Christmas night I went off to my room and turned on the tv. I found an old movie playing that was not very familiar to me. It was from the 1930s and was about an older couple who have lost their home and livelihood, and are forced to live with one or another of their 5 children. They end up basically unwelcomed, and in separate homes. One would think that they might have had the opportunity to build their relationships with grandchildren, but the parents did not seem to like them “interfering.” It was quite sad as at the end they were to live on opposite coasts, with one going into an institution.
The moral of the story seemed to be put there by a friend of the father, who talked of how you raise children and they resent you for not being able to give them everything that everyone else has. Or on the other hand, you raise them and give them everything, up to and including a college education that enables them to enter a good profession. Yet still they seem to resent you. Hopefully it is not always the way, but it was food for thought at any rate.
We have now an economic situation at least somewhat reminiscent of the 1930s, what with home foreclosures and a poor job market. I’m sure there are some older folks who are forced to move in with their kids, although more commonly it seems now to be the younger ones who move in with the parents. Like anything else though, it can be a situation that is positive or negative partly because of what you make of it.
Much of the part I saw was about the mother/grandmother, who was living with her son and daughter in law. She shared a room with the granddaughter, who at 17 was beginning to want more independence, sneaking out to date men her parents would not have approved of. That’s pretty tame by our standards, but was apparently pretty scandalous at that time. Meanwhile the DIL had a side business teaching bridge in the home. Now grandma knew her way around cards and had a sense of humor as well, but DIL felt threatened by this. So instead of letting grandma become a part of the enterprise, she would shoo her out of the house, at least sometimes with the granddaughter. Eventually grandma was blamed for the daughter’s misbehavior, the maid’s threat to leave, whatever.
Grandpa was staying with a daughter. Apparently he slept on a couch, because at one point he became ill and when a doctor came by, they first walked him into the bedroom to put him in a real bed so the doctor wouldn’t know. This woman was insulted when his friend came by to see him and would have refused to let him in. The doctor was coming out though, so the man was allowed in. He had brought some chicken soup with him and the woman had a fit that he ate it, and insulted the other man’s wife, who had made it for him. This couple were really borderline abusive. Eventually they made the decision to send him to another sibling in California, supposedly for his health, but again there was no room for his wife.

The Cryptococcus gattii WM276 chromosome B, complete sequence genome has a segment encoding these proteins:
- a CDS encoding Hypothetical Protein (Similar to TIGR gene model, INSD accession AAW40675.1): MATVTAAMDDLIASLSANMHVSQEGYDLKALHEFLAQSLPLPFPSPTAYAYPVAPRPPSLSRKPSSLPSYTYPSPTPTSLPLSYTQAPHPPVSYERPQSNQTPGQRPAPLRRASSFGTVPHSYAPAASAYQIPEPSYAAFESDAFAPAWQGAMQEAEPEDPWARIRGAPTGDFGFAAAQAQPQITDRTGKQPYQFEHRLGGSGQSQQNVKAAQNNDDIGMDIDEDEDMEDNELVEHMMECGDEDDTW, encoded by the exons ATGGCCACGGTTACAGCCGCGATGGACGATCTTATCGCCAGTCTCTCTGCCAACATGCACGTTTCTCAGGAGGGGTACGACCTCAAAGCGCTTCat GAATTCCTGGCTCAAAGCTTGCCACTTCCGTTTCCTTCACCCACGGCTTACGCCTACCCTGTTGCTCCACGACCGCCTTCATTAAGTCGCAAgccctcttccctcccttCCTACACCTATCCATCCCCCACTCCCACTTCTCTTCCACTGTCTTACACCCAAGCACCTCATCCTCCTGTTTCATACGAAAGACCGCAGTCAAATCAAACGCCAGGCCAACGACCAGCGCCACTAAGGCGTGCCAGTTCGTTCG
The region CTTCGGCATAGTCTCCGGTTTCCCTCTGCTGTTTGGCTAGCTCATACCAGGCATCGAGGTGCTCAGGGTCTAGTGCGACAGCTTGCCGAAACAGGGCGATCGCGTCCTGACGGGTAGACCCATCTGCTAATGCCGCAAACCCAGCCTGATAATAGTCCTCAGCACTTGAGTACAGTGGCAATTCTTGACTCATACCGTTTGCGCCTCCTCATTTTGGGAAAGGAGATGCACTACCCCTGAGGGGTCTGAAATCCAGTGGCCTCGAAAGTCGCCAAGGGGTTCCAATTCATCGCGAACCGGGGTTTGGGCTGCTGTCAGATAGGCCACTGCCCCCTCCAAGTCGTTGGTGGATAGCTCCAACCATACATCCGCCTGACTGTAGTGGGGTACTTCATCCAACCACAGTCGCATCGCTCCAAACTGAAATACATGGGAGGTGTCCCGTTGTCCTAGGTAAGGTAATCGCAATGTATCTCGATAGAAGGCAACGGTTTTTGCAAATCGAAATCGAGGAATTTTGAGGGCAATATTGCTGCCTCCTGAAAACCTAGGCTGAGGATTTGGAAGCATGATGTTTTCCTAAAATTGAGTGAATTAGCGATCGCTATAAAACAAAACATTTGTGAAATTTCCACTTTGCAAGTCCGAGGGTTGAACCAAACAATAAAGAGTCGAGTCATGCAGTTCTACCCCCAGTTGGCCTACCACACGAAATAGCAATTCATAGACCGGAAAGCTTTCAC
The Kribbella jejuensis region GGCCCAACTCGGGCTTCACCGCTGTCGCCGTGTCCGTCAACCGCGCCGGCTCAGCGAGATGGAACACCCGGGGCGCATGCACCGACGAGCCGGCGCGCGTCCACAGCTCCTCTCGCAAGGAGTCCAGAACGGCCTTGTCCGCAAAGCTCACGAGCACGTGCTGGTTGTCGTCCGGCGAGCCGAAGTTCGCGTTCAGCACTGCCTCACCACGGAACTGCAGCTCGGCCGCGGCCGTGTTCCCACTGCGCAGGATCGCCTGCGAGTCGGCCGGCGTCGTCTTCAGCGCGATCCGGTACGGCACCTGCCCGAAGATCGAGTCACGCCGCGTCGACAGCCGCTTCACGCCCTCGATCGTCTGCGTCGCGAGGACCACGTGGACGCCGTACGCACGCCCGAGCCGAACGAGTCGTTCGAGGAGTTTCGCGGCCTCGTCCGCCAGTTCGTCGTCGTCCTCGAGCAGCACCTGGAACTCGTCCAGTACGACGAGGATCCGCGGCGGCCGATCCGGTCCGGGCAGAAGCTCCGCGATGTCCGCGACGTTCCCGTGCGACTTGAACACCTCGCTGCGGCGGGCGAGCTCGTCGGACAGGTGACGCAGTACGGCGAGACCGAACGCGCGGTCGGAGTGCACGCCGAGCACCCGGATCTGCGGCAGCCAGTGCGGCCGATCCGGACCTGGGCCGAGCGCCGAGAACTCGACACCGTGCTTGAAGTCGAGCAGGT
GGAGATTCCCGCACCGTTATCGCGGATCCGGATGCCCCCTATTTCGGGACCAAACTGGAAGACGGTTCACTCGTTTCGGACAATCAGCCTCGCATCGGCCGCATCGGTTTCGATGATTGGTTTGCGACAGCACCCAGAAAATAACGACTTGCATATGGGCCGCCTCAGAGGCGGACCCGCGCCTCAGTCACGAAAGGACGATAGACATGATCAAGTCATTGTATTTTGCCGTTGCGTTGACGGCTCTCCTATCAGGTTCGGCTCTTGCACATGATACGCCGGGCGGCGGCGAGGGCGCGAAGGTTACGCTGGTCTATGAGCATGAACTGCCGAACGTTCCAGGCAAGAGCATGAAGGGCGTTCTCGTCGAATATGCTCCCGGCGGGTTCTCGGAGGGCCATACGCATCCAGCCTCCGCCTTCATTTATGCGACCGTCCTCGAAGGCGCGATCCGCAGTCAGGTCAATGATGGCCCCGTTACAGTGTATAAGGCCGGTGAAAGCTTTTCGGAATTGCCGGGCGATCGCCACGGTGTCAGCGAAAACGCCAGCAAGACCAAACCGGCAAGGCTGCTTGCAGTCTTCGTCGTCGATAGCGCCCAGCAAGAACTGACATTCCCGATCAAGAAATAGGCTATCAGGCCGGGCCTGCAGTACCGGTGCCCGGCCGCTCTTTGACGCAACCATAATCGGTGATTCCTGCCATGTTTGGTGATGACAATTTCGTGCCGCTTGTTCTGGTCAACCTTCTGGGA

Now at the end of the movie, the older couple’s children realize that they are not very nice people. That was good, as far as it went, but they made no move to change how things were set up. Essentially, it seemed that the ones in mid-life just wanted their lives back the way they were before the parents lost their home and job. One would hope that on realizing that they were not honoring the sacrifices their parents had made for them, nor even honoring their natural desire to end their lives together, that they would put their heads together and come up with another plan. But the realization alone was not enough to soften their hearts.
What struck me though, beyond the details of the story, were some differences in the underlying expectations. It seems that the expectation at that time, and in my understanding of much of history, was that the children were expected to care for their parents in their old age. Preferably this was to be done in their own homes as the old age homes were looked on as some horrible fate. Then, as now, I’m sure there were good places and those you would prefer to avoid at all costs. But I think in the intervening years, we have come up with some different concepts like active retirement communities, that make age segregation rather more desirable at least for many.
I think the responsibility has been turned around in our age. At least, it seems that the expectation now is that the parents ought to provide for their own old age, even assisted living or skilled nursing if possible may be covered by insurance purchased long before the need. The average senior adult now does not in any way wish to be a burden on their children. In fact, they are expected to leave an inheritance, even if they live many years after their retirement.
There are those however, who may find themselves in situations much more similar to the one in the movies. This couple were in reasonably good health, but had lost their home and livelihood. The job market wasn’t hiring people in their seventies, so starting over was no longer an option. So they went to live with their children, a rather ancient arrangement, having a multigenerational family under one roof. Grandchildren often form strong bonds with an in-house grandparent or two. It could be a positive situation, and often the crowding can be remedied by adding on to the house, or maybe moving into a larger one. If that is impossible, I’ve heard that living in close quarters drives people outside, which can be a good thing as well. I think we would do well to look for the good in such situations.